On World Menstrual Health Day, worsening humanitarian crisis severely affects girls in Haiti – Haiti


Port-au-Prince, 26 May 2023 – On International Menstrual Health Day, Plan International is highlighting the often overlooked impacts of the global humanitarian crisis on women and girls.

In Haiti, where widespread hunger and gang violence have led to an unprecedented humanitarian crisis, many girls and women cannot afford basic menstrual hygiene products such as sanitary pads amid of soaring food prices.

Daphne de Bordes, acting director of Plan International Haiti, says the crisis in the country is making girls and women increasingly vulnerable.

“In Haiti, widespread hunger and the escalation of violence by armed groups are having a devastating impact on the population, especially on girls. During the crisis, girls face perilous journeys to access clean water and good menstrual hygiene, and lack the family income to buy menstruation. health supplies. Menstrual health cannot be overlooked,” says de Bordes.

Worldwide, at least 500 million girls and women – about one in four women of reproductive age – do not have access to what they need to manage their periods, whether sanitary pads and/or clean toilets.

As the world is mired in the most devastating hunger crisis in history – at least 345 million people in 82 countries are acutely food insecure and 50 million are on the brink of starvation – the girls continue to be the most affected.

For 13-year-old Sofiana, who lives in the Southeast department of Haiti, the hunger crisis has made managing her period increasingly difficult. “I sometimes find it difficult to buy sanitary napkins because I don’t have enough money,” she says.

Many girls in Haiti face daily challenges in managing their periods with dignity, such as having to make long and dangerous journeys to access clean water. “It is very difficult to get water in this area. The stream is very far and it can take us about an hour to reach it on foot,” explains Sofiana.

Without menstrual health information and support services, many girls face shame and embarrassment at school and at home because of their periods. This results in many girls missing school each month when they have their period, causing them to fall behind in their education and in many cases even drop out of school.

Sofiana says she has turned to different alternatives to manage her period health. “I don’t feel comfortable when I have my period,” she says. “When I can’t afford supplies, I wear old clothes instead.”

When girls do not have basic supplies like sanitary pads, they are often forced to use unhygienic materials like old newspapers, rags, dirt, sand, ashes, grass or leaves. These are uncomfortable and can cause infections. The dangers multiply when drinking water is scarce, which makes washing difficult.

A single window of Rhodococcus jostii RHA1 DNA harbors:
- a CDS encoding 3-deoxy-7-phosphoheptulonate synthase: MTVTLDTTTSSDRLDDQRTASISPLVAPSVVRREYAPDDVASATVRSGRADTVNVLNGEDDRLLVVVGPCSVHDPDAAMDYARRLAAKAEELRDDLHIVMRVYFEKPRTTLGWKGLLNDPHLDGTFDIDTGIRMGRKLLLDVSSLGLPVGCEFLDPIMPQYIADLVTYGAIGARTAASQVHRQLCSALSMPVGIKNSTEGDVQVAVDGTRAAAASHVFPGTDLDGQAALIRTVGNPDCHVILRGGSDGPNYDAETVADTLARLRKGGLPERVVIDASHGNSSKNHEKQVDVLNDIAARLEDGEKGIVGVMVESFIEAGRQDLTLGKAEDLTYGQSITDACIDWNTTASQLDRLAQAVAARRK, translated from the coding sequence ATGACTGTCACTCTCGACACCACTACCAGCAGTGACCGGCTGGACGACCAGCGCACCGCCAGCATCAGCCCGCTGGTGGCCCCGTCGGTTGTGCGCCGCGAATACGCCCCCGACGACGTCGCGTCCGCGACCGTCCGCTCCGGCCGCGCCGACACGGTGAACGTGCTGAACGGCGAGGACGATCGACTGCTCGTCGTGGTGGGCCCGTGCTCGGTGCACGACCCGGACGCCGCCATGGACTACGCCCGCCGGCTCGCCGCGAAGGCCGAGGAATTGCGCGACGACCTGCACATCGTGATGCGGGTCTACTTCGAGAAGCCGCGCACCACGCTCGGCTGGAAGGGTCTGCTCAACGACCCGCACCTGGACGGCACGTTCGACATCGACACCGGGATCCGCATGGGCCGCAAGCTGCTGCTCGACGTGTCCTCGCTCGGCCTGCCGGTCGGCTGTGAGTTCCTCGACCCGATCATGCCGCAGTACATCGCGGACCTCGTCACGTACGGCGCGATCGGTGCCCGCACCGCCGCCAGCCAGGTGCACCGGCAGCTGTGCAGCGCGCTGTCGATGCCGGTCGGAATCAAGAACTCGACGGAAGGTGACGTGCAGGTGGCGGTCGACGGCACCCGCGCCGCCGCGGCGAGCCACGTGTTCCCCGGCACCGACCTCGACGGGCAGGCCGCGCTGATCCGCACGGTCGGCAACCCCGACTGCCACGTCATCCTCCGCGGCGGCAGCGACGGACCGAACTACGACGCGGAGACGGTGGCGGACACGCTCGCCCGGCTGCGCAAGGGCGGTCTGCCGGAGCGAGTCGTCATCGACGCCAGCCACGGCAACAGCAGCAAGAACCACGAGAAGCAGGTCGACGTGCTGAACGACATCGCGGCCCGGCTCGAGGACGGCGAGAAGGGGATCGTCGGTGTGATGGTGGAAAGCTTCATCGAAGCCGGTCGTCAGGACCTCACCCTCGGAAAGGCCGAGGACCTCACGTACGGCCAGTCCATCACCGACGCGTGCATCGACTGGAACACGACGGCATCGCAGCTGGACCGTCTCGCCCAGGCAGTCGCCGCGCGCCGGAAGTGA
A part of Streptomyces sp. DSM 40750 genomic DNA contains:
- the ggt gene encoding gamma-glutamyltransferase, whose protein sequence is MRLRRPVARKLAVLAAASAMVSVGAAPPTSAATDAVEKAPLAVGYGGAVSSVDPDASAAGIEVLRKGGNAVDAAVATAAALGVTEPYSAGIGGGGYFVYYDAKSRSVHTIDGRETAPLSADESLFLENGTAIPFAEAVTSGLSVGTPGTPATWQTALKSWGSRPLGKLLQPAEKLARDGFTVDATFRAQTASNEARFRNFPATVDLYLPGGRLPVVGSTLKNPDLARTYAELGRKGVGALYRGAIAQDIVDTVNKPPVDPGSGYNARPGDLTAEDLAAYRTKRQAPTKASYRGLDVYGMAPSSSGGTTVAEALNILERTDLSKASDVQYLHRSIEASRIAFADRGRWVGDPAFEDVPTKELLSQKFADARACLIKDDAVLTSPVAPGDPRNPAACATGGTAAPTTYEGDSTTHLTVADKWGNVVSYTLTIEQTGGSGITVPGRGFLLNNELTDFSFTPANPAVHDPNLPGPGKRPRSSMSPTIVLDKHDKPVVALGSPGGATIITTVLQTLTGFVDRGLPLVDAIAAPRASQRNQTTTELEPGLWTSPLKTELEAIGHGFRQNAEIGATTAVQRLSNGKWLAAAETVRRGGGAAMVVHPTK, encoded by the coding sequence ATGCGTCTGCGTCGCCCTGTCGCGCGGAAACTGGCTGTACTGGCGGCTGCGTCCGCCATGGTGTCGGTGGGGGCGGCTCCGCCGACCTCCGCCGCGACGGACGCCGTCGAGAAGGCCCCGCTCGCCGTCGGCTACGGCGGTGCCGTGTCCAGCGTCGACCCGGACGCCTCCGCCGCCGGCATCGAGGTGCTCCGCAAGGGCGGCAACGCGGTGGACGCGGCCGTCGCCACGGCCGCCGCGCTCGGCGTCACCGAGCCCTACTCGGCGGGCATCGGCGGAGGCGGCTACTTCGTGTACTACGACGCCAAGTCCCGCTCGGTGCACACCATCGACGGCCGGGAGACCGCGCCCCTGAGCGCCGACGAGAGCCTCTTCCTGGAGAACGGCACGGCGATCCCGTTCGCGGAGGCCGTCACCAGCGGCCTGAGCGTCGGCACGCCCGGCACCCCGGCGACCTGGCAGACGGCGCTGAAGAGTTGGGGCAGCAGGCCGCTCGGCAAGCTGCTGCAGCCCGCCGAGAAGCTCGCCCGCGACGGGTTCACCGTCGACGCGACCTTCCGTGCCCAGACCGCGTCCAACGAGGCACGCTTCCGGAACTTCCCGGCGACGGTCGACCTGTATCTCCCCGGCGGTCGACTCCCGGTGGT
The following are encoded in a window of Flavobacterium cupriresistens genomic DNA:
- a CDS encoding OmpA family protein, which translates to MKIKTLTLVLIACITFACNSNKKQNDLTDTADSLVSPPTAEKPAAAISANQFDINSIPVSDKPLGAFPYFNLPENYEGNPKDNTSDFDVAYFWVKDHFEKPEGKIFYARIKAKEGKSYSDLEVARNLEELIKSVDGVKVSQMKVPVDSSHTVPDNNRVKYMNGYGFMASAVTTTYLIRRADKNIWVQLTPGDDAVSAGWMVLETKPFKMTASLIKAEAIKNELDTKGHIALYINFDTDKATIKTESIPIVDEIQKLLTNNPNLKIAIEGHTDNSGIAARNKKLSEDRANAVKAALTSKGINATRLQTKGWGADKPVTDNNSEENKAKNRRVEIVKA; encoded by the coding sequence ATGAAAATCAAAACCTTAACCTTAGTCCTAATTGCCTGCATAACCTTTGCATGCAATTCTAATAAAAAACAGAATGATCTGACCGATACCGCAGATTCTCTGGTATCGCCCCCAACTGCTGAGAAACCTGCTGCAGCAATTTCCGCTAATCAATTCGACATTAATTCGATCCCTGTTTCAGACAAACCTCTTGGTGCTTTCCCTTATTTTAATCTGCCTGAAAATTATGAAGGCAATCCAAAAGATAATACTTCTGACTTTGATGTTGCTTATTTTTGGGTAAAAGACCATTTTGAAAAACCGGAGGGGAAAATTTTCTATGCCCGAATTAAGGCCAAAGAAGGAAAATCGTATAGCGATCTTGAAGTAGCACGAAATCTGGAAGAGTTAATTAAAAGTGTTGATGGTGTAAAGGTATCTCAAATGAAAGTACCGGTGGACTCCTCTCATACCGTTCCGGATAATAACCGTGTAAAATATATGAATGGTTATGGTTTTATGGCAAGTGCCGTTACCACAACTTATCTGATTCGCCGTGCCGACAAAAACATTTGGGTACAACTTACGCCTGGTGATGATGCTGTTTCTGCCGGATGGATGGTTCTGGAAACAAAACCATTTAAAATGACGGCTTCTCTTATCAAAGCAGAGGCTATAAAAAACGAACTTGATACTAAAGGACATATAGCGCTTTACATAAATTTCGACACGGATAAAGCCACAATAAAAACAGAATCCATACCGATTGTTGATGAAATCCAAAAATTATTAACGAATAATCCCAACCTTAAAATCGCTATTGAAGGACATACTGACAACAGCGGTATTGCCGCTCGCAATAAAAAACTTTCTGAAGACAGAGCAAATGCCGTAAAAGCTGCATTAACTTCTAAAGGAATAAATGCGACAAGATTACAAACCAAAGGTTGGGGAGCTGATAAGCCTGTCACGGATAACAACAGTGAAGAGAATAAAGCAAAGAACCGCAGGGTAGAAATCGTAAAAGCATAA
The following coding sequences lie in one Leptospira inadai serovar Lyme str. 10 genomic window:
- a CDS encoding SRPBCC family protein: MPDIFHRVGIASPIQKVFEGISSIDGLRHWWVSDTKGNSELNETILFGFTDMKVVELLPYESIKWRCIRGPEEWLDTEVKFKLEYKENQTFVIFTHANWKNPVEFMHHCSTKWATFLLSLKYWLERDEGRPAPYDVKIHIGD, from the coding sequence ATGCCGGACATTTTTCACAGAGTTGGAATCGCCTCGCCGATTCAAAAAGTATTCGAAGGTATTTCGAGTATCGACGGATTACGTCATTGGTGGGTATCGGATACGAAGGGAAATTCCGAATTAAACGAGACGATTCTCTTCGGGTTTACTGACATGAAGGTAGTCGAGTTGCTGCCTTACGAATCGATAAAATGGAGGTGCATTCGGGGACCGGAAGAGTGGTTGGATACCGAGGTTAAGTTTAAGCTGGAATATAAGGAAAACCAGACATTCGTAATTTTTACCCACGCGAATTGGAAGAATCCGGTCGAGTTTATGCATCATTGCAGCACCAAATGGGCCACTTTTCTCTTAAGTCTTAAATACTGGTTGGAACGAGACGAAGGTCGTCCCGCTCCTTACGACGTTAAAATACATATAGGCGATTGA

As the world is mired in the most devastating hunger crisis in history – at least 345 million people in 82 countries are acutely food insecure and 50 million are on the brink of starvation – the girls continue to be the most affected.

Evidence shows that in the world’s worst hunger hotspots, menstrual health falls lower on the priority list. Plan International is present in these territories to scale up support for girls and their families.

Since the start of the response to the hunger crisis in Haiti, Plan International has delivered more than 1,000 hygiene kits to households, including sanitary towels, soap, water purification tablets and other items. .

“We cannot lose sight of the fact that hunger, health and security are part of the overall crisis in Haiti, menstrual health is also a priority. We believe that all girls and women should enjoy their sexual and reproductive health and rights, and that none of their well-being should be limited by their periods,” de Bordes explains.

For more information, case studies or interviews, please contact:

Horace Garcète
Regional Communications Manager for Latin America and the Caribbean
Email: [email protected]
Mobile: +595974 634513

About Plan International

Plan International is an independent humanitarian and development organization advancing children’s rights and equality for girls.

We believe in the power and potential of every child. But this is often stifled by poverty, violence, exclusion and discrimination. And it is the girls who are the most affected. Working with children, young people, our supporters and partners, we strive for a just world, addressing the root causes of the challenges faced by girls and all vulnerable children.

We support the rights of children from birth until they reach adulthood. And we empower children to prepare for – and respond to – crises and adversity. We drive change in practice and policy at local, national and global levels using our reach, experience and knowledge.

We’ve been building powerful partnerships for children for over 80 years and are now active in over 80 countries.

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